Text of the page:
The court then proceeded with the hearing and, after consideration of the plaintiff’s verified complaint and the testimony of the defendant, found these facts: (1) that the plaintiff and the defendant are husband and wife; (2) that one child was born to the marriage — the child being twenty months old at the time of the hearing; and (3) that the defendant wrongfully abandoned the plaintiff and child and thereafter wilfully failed and refused to provide them “adequate support according to his means and ability.”

On the facts found the defendant was ordered to pay $25 weekly for the support of the plaintiff and her infant child and the additional sum of $50 as counsel fees.

To the facts as found and to the order as entered the defendant excepted and appealed, assigning errors.

I. C. Crawford and L. C. Stoker for plaintiff, appellee.

Sanford W. Brown and Richard, L. Griffin for defendant, appellant.

Johnson, J.

The defendant’s first assignment of error, based on Exception No. 1, is that the order appealed from is void for the reason that at the time it was entered by Judge Whitmire on 3 December, 1954, the previous order entered at the May Term, 1954, was in force. The defendant takes the position that Judge Whitmire was without authority of law to enter an order superseding the former order in the absence of allegations by the plaintiff and findings of the court showing changed conditions since the entry of the former order.

The defendant’s position is untenable. The original order was entered in May without notice to the defendant. This was conclusively estab*568lished by judicial admission of the parties. Therefore the order was void. Collins v. Highway Commission., 237 N.C. 277, 74 S.E. 2d 709. See also Clapp v. Clapp, ante, 281, 85 S.E. 2d 153. Judge Whitmire properly treated it as a nullity upon challenge by the defendant. True, no formal decree was made adjudicating that the order was void, but the omission is inconsequential and may be remedied nunc pro tunc. It is so ordered. The record stipulates that the latter order was entered after “due and proper notice” to the defendant. The hearing will be upheld.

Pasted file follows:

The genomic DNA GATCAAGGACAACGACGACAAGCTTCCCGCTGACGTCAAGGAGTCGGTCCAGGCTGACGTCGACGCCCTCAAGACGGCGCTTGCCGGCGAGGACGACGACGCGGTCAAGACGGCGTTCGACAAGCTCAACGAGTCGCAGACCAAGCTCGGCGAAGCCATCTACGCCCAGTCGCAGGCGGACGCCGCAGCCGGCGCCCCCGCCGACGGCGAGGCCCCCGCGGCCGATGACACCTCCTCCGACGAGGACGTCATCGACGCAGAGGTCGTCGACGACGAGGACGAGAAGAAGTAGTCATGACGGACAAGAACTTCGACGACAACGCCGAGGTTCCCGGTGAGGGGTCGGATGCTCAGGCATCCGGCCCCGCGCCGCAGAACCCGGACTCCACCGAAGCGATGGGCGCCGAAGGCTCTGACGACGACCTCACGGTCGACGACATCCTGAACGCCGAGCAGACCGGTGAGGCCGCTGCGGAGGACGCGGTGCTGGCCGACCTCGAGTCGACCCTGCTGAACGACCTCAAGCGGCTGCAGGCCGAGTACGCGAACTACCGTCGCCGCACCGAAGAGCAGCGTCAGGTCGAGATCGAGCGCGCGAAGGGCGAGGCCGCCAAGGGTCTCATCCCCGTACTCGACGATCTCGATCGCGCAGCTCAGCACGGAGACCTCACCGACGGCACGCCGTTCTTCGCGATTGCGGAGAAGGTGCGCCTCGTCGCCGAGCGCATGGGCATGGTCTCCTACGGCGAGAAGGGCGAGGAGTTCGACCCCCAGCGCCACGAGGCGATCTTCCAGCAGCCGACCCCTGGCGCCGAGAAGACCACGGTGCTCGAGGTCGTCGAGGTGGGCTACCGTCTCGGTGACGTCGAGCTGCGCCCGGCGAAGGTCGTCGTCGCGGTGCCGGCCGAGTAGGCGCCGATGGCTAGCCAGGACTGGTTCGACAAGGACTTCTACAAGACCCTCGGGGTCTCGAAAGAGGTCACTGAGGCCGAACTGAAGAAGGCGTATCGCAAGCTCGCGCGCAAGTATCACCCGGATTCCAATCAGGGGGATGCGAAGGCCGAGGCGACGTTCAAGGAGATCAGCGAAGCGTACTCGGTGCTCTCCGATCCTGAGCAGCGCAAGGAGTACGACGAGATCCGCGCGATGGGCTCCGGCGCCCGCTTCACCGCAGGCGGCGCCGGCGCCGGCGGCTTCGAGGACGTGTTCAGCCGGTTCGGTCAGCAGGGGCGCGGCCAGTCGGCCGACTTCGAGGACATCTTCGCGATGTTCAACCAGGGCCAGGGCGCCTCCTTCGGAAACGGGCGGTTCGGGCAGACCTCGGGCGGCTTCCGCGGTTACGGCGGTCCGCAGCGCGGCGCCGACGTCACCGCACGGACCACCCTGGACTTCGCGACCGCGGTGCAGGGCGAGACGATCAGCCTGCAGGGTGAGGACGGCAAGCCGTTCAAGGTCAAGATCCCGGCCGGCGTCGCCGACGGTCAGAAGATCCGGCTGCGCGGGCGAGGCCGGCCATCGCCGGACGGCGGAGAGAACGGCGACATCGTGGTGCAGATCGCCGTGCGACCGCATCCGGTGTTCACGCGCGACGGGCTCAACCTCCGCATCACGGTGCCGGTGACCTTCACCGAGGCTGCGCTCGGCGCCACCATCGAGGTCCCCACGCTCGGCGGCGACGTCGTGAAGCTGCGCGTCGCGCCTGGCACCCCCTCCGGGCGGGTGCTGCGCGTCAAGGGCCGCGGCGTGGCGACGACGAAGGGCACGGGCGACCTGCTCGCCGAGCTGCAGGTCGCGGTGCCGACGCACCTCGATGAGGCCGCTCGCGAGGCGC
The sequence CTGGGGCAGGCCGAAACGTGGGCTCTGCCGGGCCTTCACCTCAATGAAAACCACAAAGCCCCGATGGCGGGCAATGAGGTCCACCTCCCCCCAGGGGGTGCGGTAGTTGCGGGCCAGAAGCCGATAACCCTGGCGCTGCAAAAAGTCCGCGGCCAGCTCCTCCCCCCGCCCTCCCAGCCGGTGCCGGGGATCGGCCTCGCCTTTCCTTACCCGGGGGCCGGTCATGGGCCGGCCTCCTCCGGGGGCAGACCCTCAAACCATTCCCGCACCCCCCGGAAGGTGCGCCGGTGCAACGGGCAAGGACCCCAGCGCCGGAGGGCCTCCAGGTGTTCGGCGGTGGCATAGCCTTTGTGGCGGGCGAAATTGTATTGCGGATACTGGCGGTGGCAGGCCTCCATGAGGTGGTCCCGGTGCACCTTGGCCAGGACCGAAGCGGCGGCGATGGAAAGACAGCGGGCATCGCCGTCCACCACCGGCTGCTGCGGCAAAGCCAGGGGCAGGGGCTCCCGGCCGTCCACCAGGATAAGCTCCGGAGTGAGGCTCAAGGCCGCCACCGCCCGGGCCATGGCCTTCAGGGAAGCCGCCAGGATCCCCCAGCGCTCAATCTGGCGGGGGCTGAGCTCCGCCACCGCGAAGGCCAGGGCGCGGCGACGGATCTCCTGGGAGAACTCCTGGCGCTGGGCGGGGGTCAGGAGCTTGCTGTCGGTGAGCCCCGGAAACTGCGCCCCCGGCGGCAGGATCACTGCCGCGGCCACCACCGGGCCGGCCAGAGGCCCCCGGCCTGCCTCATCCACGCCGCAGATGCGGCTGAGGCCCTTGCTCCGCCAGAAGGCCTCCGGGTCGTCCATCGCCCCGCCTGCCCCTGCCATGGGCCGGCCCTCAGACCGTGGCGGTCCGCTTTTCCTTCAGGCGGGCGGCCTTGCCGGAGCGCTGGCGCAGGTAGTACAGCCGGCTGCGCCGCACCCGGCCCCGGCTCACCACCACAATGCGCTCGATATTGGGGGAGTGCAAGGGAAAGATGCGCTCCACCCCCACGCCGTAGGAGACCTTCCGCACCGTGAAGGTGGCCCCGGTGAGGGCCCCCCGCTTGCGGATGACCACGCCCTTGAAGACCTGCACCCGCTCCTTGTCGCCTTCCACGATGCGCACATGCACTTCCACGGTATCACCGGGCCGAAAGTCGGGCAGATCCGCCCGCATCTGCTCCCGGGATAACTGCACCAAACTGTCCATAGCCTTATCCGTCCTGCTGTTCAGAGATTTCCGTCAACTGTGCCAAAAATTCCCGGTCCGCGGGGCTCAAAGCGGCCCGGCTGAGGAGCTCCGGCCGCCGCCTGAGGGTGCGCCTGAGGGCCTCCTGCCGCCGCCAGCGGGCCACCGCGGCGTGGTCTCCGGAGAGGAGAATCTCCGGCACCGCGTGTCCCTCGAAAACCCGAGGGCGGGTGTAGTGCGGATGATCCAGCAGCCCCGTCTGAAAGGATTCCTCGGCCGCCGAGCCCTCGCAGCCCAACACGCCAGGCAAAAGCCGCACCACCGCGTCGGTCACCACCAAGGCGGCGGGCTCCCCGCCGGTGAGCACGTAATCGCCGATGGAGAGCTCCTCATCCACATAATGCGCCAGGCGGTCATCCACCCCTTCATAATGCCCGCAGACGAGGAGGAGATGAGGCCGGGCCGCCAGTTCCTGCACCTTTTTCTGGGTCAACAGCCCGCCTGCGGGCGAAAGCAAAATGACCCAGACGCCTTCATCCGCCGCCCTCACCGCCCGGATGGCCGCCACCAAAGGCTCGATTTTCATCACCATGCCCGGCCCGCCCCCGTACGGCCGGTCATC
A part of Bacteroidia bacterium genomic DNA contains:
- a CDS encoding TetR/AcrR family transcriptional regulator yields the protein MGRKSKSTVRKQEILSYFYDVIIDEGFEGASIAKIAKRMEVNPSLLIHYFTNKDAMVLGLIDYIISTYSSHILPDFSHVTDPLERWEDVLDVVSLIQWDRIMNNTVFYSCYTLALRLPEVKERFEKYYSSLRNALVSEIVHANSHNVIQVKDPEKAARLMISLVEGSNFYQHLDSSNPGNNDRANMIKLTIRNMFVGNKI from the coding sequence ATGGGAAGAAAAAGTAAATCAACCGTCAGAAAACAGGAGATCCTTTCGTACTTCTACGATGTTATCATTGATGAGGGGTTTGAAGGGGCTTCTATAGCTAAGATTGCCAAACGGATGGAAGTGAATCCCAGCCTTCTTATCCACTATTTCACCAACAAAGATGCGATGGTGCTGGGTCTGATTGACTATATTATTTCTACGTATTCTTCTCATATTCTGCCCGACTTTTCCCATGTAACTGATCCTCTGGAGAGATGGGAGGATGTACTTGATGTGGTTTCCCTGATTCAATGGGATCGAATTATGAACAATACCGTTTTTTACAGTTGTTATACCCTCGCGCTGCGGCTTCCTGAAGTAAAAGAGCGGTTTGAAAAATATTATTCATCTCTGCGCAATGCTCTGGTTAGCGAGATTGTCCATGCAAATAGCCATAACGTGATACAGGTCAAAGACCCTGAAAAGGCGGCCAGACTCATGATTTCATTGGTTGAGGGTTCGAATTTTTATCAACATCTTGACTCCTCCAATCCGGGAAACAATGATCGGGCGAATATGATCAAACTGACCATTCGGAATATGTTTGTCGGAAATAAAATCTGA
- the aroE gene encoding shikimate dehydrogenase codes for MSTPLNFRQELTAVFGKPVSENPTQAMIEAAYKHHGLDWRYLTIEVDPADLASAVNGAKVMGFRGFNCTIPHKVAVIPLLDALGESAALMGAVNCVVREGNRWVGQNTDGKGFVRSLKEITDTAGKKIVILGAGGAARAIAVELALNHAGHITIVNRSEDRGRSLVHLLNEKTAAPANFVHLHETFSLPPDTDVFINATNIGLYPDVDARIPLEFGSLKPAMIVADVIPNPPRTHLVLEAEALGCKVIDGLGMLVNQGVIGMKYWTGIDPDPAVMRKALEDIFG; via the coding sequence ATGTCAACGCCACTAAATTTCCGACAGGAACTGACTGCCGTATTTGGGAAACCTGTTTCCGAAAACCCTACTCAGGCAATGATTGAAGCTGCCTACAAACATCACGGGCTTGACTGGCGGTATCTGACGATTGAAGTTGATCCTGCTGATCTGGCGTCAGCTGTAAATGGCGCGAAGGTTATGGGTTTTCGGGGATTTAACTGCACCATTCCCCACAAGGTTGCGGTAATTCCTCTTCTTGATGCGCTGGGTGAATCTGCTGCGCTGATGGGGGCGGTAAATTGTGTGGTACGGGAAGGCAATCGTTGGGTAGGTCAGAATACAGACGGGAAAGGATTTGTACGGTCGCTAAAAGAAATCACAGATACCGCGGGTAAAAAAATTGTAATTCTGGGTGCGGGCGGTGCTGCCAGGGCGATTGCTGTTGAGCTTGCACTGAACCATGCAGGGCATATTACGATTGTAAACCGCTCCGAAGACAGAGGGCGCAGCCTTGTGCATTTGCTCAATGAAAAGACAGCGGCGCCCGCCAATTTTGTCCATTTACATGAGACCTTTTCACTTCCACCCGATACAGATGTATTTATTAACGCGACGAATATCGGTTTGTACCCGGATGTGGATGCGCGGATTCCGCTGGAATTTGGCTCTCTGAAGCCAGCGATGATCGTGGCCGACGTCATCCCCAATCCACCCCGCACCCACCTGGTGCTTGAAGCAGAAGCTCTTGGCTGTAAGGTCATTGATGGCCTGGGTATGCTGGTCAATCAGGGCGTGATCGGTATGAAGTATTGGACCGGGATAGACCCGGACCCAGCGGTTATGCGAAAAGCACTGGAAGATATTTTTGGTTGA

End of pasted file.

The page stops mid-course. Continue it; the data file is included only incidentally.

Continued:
Next, the defendant challenges the order of Judge Whitmire on the ground that the jurisdiction of the Superior Court in the instant action was ousted by the commencement of the action for absolute divorce in the General County Court. Here the defendant points to Chapter 925, Public Laws of 1953, which amplifies G.S. 50-16 so as to permit the custody of children to be determined in actions for alimony without divorce, but subject to the limitation that “Such request for custody of the children shall be in lieu of a petition for a writ of habeas corpus, . . .” From this the defendant reasons that the power to award custody in an action for alimony without divorce (G.S. 50-16) is the same as under writ of habeas corpus, wherein the rule is that jurisdiction as to custody is ousted upon the filing of a divorce action. Phipps v. Vannoy, 229 N.C. 629, 50 S.E. 2d 906. The defendant contends that by analogy jurisdiction as to matters of custody or support of a minor child in an action for alimony without divorce is terminated by the filing of an action for divorce. The defendant’s contention in respect to child-custody is not presented for review in this case. Neither parent seeks an adjudication of rights respecting custody of the child of the marriage, and the order is silent in respect thereto. Therefore we refrain from intimating what our decision would be under the 1953 amendment if custody were in issue. See 31 N.C.L.R. 407. In the instant case it is enough to say that the amendment of 1953 in nowise affects the jurisdictional power of the. court to award subsistence for a mother and child in an action for alimony without divorce where, as here, the question of custody is not raised. The defendant’s second assignment of error is overruled.

The remaining assignments of error are without merit. They involve no new question requiring extended discussion. The court’s findings of fact support the order as entered. It will be modified, however, so as to declare the order of 18 May, 1954, a nullity, and as so modified let the order appealed from be affirmed.

Modified and affirmed.